On his first visit to Texas after it was ravaged by Hurricane Harvey, Vice President Mike Pence hugged survivors, prayed with them, even pitched in to help haul away debris from a damaged home.
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"I think the scope is truly breathtaking," Pence told ABC News Chief White House Correspondent Jonathan Karl in an interview in Rockport, Texas. "We're gonna be here today, tomorrow, until it's done. It's not months, it's years."
Pence added that President Donald Trump will take his turn this weekend.
"The president and first lady will be back here [in Texas] on Saturday, out with the families," Pence said. The White House said Trump plans to visit the Houston area as well as parts of southern Louisiana, also hit by severe floods.
Trump took some heat when he visited Texas earlier this week, spending his time with state and local officials rather than surveying the damage firsthand or meeting with residents.
While Pence pledged unwavering federal government support, he notably stood by the president's threat of forcing a government shutdown later this month if Congress does not approve funding for a new border wall.
"If we have to close down our government, we're building that wall," Trump said during a campaign rally last week in Arizona. "We're going to have our wall. The American people voted for immigration control. We're going to get that wall."
Pence said today, "The president's made clear that we're going to stand firm and we're going to build a wall and secure our border.
"But I will tell you, President Trump's made it very clear that our top priority right now is dealing with Hurricane Harvey and its aftermath," Pence added, "and making sure that people of Texas and this region have the resources and the support that they need to rebuild their lives."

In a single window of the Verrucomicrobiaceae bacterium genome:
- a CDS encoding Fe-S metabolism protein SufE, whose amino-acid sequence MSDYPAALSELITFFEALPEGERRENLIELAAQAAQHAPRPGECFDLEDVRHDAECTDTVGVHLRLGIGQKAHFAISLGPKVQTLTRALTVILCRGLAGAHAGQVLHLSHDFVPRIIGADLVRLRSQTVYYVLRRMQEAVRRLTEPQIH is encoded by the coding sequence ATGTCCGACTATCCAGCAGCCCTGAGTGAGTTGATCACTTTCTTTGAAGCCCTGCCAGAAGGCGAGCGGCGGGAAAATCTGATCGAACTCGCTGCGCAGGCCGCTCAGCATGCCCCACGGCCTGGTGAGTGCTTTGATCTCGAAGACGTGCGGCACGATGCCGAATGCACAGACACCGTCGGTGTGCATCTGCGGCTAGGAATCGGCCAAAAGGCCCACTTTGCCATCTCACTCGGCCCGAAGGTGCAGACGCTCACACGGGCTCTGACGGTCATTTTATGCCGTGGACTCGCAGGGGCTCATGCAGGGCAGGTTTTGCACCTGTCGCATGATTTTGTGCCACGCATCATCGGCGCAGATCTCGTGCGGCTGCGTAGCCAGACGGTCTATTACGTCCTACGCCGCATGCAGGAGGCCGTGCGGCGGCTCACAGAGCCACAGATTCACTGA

Congress has until the end of the month to come up with a plan to raise the debt ceiling to avoid a government default, and pass a spending budget.
Pence's visit came just two days after Trump visited Corpus Christi and Austin, meeting with state and local officials but foregoing any tour of damage or in-person meetings with those now homeless because of Harvey.
The vice president landed today in Corpus Christi -- near where the storm made landfall Friday night as a Category 4 Hurricane -- joined by his wife, Karen Pence, and several Cabinet members. They traveled to the town of Rockport and did an aerial survey of Victoria. The small coastal city of Rockport has a population of around 10,000 people and received a nigh-direct hit from Harvey when it first made landfall, leveling some structures entirely.
"You've inspired the nation by your resilience and by your courage and we just came here to commend you and to encourage you and to assure you that we will be there," Pence told residents of Rockport.
The visit was just the latest in a full-court press by the Trump administration to show engagement in responding to the historic storm, as the president faces low job approval ratings.
But a more significant task lies ahead as the administration considers how it will reach a deal with Congress to approve funding to support the state and local response.
Trump himself acknowledged the gravity of the situation in his Tuesday visit, telling officials in Austin, "Probably there's never been anything so expensive in our country's history."
Listen to the full conversation between Vice President Mike Pence and ABC News' Jonathan Karl on the "Powerhouse Politics" podcast.